Having discussed these statistical data, I must admit that the care for the aged is not just for governmental policies or concerns. It has to be our concern, especially for those who are worshipping with us. The Session has been discussing about ways to minister to our senior citizens. At the same time, the Session recognized that the senior citizens also have the potential to make contributions to the wider church community. There are a couple of things we need to consider before I would make suggestions on behalf of the Session. First, we need to pray for the senior citizens regularly. We may be busy with our daily duties. However, we need to make it a habit to pray for them. Second, we need to volunteer for this ministry. We need various age groups who can assist the senior citizens by driving cars, fellowshipping, cooking, and ministering to them. The following are a few suggestions made during the Session meetings. You may give me your feedback in order that we may minister to them in better ways.
The first consideration is the age limit. Of course, there is no upper cap, but there may be minimum age. 55 years old is suggested. Second, a committee needs to be set up. We have able men in this group, and I trust that they can offer positive input into this ministry. The committee members may discuss about their activities, venues, and even budget. There are a few activities suggested such as prayer, Bible Study, hymn singing, meals, social outings, and video or book study. Third, it is necessary that this ministry have some fund for activities. We may have to make a budget for this fellowship group. Fourth, we probably need to make decisions about the frequency of this fellowship. Your feedback is important in this regard. I do welcome the senior citizens’ own opinions. Fifth, we do recognize that church premises are always available to this fellowship group. If individuals will open their homes for the fellowship, it will be much appreciated. Six, maybe once in a while, if different fellowship groups will combine their activities with the senior citizens, it may enrich the quality of our fellowship. 
On this Mothers’ Day, it is meaningful to all of us to think about our senior citizens. We are thankful for their presence with us. It is my hope and prayer that all of us do pray for them and think about ways to minister to them. If you have your own ideas and suggestions, please let me know, or you can speak to any one of the Session members about your thoughts. May the Lord bless our mothers, parents, and senior citizens today!
Your Pastor

More Lively Hope



Congratulations & God’s Blessings to Elder Dr Lim & brethren of Evangel B-P Church (KL) on the 1st Anniversary Thanksgiving last Lord’s Day.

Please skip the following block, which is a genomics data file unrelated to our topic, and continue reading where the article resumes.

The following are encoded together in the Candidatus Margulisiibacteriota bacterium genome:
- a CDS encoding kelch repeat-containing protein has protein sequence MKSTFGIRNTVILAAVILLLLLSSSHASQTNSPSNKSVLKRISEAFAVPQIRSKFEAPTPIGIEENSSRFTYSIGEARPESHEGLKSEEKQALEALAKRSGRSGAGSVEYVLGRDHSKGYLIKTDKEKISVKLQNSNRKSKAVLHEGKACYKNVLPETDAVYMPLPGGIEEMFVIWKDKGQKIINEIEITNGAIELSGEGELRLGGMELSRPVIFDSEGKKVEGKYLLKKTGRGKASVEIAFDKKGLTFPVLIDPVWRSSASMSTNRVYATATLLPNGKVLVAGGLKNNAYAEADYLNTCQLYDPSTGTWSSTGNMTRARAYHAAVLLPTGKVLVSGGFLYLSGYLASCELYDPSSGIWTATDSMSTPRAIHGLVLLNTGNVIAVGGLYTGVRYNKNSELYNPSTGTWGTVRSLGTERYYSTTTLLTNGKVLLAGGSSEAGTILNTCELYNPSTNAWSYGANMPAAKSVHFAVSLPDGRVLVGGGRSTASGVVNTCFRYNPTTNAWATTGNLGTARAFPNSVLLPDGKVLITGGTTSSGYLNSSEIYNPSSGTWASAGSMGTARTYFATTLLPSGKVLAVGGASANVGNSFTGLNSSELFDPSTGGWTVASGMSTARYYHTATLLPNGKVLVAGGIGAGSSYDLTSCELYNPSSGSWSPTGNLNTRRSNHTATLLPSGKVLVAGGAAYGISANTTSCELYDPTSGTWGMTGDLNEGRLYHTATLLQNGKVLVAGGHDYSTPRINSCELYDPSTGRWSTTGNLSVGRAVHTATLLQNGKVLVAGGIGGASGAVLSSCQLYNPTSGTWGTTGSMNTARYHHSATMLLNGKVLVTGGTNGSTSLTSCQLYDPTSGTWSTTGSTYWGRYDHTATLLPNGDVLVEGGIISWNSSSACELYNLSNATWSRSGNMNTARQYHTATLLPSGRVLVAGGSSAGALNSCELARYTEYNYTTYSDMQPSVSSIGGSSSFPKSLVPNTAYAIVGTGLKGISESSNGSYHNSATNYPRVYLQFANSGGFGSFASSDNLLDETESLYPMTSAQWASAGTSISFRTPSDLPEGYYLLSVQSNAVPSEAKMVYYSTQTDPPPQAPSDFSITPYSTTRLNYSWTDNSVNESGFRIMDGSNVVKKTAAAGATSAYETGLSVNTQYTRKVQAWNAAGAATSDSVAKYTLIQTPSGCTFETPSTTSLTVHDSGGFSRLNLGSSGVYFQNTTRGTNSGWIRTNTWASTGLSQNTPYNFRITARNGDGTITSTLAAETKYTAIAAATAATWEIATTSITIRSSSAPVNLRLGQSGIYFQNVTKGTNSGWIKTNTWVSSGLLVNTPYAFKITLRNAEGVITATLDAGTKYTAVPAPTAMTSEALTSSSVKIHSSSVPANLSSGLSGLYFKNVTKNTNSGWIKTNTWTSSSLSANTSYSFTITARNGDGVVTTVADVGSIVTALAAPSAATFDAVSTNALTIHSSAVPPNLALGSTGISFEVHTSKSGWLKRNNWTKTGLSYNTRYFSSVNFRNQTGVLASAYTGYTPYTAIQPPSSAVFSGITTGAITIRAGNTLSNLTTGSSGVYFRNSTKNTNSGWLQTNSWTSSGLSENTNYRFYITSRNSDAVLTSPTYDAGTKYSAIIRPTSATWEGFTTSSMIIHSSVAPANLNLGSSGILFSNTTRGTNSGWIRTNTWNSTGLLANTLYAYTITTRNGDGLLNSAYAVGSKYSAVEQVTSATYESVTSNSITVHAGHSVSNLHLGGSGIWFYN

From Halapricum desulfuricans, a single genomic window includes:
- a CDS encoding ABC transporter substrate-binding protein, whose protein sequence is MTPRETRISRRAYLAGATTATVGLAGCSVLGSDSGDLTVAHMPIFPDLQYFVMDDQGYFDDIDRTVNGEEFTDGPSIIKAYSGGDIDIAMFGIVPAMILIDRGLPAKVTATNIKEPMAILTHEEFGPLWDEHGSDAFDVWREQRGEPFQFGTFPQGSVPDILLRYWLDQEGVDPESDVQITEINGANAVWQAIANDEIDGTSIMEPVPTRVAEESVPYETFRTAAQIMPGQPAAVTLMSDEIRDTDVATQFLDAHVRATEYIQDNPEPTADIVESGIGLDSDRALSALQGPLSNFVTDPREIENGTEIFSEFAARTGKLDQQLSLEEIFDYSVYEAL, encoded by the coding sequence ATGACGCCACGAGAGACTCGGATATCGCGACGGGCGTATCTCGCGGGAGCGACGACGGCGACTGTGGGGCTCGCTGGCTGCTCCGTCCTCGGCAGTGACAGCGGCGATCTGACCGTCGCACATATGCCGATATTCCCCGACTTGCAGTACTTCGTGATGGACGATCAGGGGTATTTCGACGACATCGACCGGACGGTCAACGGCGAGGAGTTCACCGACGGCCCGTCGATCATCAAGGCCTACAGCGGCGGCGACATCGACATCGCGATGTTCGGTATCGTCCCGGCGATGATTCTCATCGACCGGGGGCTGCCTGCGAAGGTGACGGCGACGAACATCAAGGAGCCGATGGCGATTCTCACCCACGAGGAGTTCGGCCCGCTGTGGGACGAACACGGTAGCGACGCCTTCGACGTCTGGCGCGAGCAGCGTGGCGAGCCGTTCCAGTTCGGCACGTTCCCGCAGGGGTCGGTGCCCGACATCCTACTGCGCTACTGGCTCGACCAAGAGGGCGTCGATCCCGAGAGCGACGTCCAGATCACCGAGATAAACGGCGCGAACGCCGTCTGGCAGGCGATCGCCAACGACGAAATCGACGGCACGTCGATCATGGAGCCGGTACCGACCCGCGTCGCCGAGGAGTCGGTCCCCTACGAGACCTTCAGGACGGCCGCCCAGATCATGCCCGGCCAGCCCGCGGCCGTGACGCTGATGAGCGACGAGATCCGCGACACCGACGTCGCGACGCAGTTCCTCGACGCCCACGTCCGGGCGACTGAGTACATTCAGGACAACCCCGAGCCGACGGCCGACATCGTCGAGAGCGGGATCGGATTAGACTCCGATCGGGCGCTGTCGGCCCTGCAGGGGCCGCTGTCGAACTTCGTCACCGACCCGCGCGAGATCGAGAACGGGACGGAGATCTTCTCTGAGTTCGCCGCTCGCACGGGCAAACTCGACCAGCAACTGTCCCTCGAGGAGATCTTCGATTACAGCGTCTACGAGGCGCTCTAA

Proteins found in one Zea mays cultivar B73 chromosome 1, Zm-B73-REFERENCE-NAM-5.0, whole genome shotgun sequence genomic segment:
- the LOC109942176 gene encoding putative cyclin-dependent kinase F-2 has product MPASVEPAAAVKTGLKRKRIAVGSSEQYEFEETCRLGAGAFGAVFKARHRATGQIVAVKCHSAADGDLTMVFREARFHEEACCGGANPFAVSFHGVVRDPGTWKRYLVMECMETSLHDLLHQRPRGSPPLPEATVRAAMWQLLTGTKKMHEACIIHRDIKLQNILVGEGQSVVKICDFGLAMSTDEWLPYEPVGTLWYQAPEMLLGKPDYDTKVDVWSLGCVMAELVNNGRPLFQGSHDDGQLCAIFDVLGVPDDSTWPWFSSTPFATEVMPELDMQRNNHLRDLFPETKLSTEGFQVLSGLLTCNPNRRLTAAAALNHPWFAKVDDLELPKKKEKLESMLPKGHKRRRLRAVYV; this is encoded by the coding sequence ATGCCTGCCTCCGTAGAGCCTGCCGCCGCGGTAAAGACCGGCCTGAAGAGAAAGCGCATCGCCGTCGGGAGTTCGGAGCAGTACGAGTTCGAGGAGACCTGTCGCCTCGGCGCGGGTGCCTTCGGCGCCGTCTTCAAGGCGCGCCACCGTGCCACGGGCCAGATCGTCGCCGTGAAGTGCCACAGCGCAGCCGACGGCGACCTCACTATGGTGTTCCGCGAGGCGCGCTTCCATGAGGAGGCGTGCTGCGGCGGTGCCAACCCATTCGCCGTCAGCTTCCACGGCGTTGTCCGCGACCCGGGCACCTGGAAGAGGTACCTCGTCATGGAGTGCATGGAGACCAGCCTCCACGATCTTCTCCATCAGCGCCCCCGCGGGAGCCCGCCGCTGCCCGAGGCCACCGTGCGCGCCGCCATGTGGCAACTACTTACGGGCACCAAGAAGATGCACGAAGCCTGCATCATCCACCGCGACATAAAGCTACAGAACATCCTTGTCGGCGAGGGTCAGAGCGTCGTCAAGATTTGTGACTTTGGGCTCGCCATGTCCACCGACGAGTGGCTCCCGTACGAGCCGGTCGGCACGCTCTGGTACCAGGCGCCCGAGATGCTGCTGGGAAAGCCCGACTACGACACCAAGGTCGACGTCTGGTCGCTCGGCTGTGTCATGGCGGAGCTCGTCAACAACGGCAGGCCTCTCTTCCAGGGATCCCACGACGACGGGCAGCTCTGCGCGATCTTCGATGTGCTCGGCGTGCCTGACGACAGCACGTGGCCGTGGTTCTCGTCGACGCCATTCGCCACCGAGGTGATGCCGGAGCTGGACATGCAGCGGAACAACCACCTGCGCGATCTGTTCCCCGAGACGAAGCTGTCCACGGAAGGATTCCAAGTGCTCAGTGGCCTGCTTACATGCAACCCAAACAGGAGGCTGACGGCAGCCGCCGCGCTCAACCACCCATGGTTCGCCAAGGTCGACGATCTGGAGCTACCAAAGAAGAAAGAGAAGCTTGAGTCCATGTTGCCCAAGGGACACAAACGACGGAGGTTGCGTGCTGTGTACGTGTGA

Wishing all mothers a Blessed Mothers’ Day.
Please pray for:
1. Health & God’s healing - Rev George & Sis Nan van Buuren, Rev Peter Clements, Rev Timothy Tow, Dr S H Tow, Preacher Zhang, Dn Yaw Chiew Tan; Bros S Dhamarlingam, Makoto Kobayashi, Raphael Ng’s father, & Winston Selvanayagam; Sisters Myung Ki, Alice Lee’s father, Aranka Rejtoe, Chrisanthi Selvanayagam, Juanita Tong, Susan Veradi, & Giok Yeo’s sister-in-law; Auntie Oei & others in affliction.
2. Rev Ed Paauwe - healing from back surgery
3. CambodiaMissions - Bro Samnang & Sis Shulamy.
4. Laos Missions - Bro S Dhamarlingam.
5. India/Pakistan Missions - Pastors & Believers.
6. Kuching Missions- Teo family.
7. Sketch n’ Tell Ministry - Bro H S Lim.
8. Journey Mercies - Bro Peter & Sis Sonia Mitchell (Armenia); Bros Eduardo Morante & Joseph Selvanayagam; Bro Len & Sis Margaret Pearson, Sis Jan & Bro Daniel Volvricht (Adl); Bro Jan Bennik (interstate), Sis Serene Wong (Adl); Rev & Mrs M.S. Choi (Adl); & all those travelling this week.
9. Jobs: Sisters Gillian Ong, Juanita Tong & Mag Yu.
Praise and Thank God for:
1. Journey mercies - Bro Raphael & Sis Bernadette Ng (Adl); Bro Makoto Kobayashi & Sis Serene Wong (JPN), Sis Sooi Chin Gong (Adl); & all those who have arrived safely at their destinations.
2. AFG Prayer & Share.
3. Ladies’ Fellowship Biblical Counselling Course.
4. YAF & Wed Prayer Meeting & Bible Study.
Shorter Catechism Question 96: What is the Lord’s supper? The Lord’s supper is a sacrament, wherein, by giving and receiving bread and wine, according to Christ’s appointment, his death is showed forth; and the worthy receivers are, not after a corporal and carnal manner, but by faith, made partakers of his body and blood, with all his benefits, to their spiritual nourishment, and growth in grace.
Memory Verse: “As they ministere
d to the Lord, and fasted, the Holy Ghost said, Separate me Barnabas and Saul for the work whereunto I have called them.” Acts 13:2